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abstract = "Core studies have proven the presence of abundant cemented micro-fractures in many tight formations. Furthermore, these studies have revealed the opening of some of these microfractures on the wall surface of main hydraulic fractures. Additionally, early-production well-testing analysis in some of these cases provides estimates for hydraulically induced fracture surface area which is much larger than fracture dimensions estimated in fracturing design or provided by the location of microseismic events. Existence of open small-size fractures could be a possible cause behind this discrepancy. In this paper, we show in what extent thermal stresses induced by temperature difference between fracturing fluid and formation fluid could provide the driving force to open a portion of these small cemented natural fractures laying on the surface of hydraulic fractures. Moreover, through combination of stress analysis and empirical fracture distribution models obtained from outcrops, we calculate the increase of total reservoir/fractures contact surface under the condition of microfractures activation. Our thermoelasticity analysis reveals the effect of the pump rate and temperature of the fracturing fluid on the number of activated microfractures. The results show that the volume of the micro-fractures varies depending on the length of the microfracture, rock properties and time. At the end, through an example, we show that activation of only a small portion of these microfractures can increase the total formation contact surface considerably and consequently initial production. Reservoir pressure changes due to production might partially close or re-open these micro-cracks during production. Hence, the role of these microfractures is mainly restricted to the early life of the reservoirs.",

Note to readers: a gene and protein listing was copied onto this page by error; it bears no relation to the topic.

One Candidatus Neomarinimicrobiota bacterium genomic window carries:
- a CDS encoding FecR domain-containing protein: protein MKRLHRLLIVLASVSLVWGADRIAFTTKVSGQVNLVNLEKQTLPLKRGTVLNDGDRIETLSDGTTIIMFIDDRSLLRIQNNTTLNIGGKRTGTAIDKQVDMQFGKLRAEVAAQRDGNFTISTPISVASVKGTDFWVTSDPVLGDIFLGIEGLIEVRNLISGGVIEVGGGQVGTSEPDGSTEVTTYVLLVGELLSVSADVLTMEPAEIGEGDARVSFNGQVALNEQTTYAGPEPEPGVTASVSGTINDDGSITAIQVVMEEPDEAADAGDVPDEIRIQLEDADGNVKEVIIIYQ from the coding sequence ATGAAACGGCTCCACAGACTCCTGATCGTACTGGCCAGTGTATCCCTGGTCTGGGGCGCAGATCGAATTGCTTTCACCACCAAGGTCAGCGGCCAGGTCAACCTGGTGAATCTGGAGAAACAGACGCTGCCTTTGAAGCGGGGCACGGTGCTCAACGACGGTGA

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Dahi Taleghani, A, Olson, JE & Wang, W 2013, Thermal reactivation of microfractures and its potential impact on hydraulic fractures efficiency. in Society of Petroleum Engineers - SPE Hydraulic Fracturing Technology Conference 2013. Society of Petroleum Engineers - SPE Hydraulic Fracturing Technology Conference 2013, pp. 611-622, SPE Hydraulic Fracturing Technology Conference 2013, The Woodlands, TX, United States, 2/4/13.